Advertisement
YOU ARE HERE: LAT HomeCollections

Commentary

'Rashomon' in Sacramento

June 17, 2005|Steven Hill | Steven Hill is a senior fellow with the New America Foundation and author of "Fixing Elections: The Failure of America's Winner Take All Politics" (Routledge Press, 2003).

With Gov. Arnold Schwarzenegger calling a special election for November -- the fourth statewide ballot in four years -- one gets the feeling that we've seen this movie before. But which movie is it?

Is it "Mr. Smith Goes to Washington," the Frank Capra classic in which an outsider battles special interests on behalf of the people? Certainly Schwarzenegger would like us to believe that narrative with himself in the Jimmy Stewart role.

Or is the movie "Dr. Jekyll and Mr. Hyde," about the hero who turned into a monster? The Democratic-dominated Legislature would like us to believe that it's all about the governor, with the special election as an unnecessary and expensive power grab.

Unfortunately for the governor and Democrats, most California voters will see this movie as "The Gang That Couldn't Shoot Straight" -- two partisan sides so implacably and ridiculously divided that they can't find common ground even when they have common ground.

Let's look at the three proposals placed on the ballot by the governor.

First, the redrawing of legislative district boundaries. The governor believes that lack of competition in California elections, a real problem, can be improved by letting a panel of retired judges instead of the Democratic-controlled Legislature draw the lines. And he is hoping more competition will elect legislators more receptive to his policies.

There is just one problem. Districts drawn by retired judges are not likely to make California elections that much more competitive, experts say.

Because of where people live -- Democrats and liberals dominating the coastal areas, Republicans and conservatives more numerous in the interior -- it will be extremely difficult to shake up more than a handful of districts.

But what is perhaps more puzzling is that Assembly Speaker Fabian Nunez (D-Los Angeles) has announced that Democrats are willing to go along with Schwarzenegger, relinquishing the power to draw their own district lines. They just want the first election with the new lines to occur after the 2010 census, when redistricting normally occurs. This is a major concession on the part of the Democrats. Notch one for Arnie.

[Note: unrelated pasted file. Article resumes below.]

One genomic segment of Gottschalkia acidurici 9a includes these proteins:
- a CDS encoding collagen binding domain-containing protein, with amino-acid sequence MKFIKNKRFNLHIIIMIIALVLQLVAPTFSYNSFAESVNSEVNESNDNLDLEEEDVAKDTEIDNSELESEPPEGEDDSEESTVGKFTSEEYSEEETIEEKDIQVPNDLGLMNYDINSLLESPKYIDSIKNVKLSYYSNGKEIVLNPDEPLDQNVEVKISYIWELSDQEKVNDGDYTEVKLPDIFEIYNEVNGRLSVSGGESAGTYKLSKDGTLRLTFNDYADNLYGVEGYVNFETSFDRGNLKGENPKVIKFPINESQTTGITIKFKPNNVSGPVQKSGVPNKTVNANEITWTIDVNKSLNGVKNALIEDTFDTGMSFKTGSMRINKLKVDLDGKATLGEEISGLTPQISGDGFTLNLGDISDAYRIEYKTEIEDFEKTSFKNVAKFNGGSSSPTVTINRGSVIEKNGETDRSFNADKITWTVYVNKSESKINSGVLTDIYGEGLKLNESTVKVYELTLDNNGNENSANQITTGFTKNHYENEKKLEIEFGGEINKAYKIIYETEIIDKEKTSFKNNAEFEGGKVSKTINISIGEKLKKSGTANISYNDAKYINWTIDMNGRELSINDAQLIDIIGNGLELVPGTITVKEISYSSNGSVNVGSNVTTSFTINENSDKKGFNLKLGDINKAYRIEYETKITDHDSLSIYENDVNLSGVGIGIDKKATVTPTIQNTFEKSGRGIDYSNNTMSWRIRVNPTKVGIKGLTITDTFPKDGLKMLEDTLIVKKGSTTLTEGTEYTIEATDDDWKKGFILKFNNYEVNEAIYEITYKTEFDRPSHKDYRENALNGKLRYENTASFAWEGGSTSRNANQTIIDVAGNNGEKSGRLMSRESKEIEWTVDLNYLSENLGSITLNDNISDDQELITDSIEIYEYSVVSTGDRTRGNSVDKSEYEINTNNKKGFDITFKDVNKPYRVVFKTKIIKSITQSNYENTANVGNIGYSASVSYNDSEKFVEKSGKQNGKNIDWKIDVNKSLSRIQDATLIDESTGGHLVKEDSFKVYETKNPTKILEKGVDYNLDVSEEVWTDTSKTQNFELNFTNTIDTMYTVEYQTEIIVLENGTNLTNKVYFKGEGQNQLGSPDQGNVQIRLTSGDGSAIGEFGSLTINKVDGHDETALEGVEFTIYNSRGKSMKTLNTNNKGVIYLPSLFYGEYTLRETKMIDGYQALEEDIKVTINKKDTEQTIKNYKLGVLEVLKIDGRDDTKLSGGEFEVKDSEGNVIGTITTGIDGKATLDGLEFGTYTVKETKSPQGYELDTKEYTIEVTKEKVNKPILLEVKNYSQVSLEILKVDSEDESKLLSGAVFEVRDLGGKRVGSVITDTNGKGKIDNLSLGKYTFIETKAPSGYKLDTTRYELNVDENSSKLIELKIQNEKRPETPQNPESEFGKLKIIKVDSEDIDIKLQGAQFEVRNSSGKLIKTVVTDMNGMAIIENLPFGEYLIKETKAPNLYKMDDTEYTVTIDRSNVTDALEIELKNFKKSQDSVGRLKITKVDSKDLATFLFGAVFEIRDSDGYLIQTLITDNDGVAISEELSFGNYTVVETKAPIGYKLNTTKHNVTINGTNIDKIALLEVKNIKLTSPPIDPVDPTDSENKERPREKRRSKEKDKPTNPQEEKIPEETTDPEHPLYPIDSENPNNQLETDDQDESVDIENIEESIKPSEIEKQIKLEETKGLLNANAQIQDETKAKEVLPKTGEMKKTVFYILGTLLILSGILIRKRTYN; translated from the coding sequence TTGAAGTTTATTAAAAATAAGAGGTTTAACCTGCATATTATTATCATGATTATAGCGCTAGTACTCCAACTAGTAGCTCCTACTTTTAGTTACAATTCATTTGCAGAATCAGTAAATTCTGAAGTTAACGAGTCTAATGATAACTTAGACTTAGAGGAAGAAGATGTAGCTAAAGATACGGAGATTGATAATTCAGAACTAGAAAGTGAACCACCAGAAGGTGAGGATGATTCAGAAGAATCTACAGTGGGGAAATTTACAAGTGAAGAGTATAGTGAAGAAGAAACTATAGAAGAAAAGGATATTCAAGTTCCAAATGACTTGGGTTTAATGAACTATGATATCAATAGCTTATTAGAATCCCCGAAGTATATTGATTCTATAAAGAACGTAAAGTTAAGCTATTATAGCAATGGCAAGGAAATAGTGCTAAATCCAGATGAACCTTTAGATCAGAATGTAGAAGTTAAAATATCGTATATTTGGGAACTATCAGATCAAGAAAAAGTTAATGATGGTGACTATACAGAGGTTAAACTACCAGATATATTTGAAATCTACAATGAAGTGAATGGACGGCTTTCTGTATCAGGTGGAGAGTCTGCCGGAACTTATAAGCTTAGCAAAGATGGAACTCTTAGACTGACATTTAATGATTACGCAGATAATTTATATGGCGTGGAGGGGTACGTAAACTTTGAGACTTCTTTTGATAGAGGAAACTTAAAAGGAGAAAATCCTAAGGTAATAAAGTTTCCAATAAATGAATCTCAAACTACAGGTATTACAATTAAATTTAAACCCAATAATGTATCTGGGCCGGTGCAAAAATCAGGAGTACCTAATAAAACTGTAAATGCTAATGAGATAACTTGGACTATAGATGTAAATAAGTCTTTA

Not. The governor wants a new Legislature, and now. But given that redistricting by retired judges is not likely to produce that, the governor appears to be putting voters through a lot to gain very little.

What about his other two measures?

One would extend from two to five years the amount of time public school teachers must wait to achieve tenure. We need a special election for that? Split the difference and spare us months of TV ads labeling teachers as special interests, and the teachers retaliating and calling Schwarzenegger "Gray Davis on steroids."

The third ballot measure would limit the growth of state spending. It would peg spending to the average revenue growth in three previous years and allow the governor to make unilateral budget cuts when the budget falls out of balance.

Spending within one's means is a good thing. Like Schwarzenegger, many Democrats call for fiscal responsibility, so it doesn't seem that the two sides are that far apart. Do we really need a special election to settle this? When did negotiation and compromise become dirty words?

Here's what's going on: These guys and gals have quit governing. State politics have degenerated into all-or-nothing sandbox play, and voters are being asked to referee.

I say, get on with governing and stop the kindergarten antics. Government is about negotiation and compromise. No, this movie is something more like "Survivor: Sacramento." Except Californians didn't ask to be stuck with a crew like this.

Winston Churchill famously said, "Democracy is the worst form of government -- except for all the others." Schwarzenegger and the Democrats seem determined to prove him right. But it's not too late for them to sit down at the bargaining table.

Advertisement
Los Angeles Times Articles
|
|
|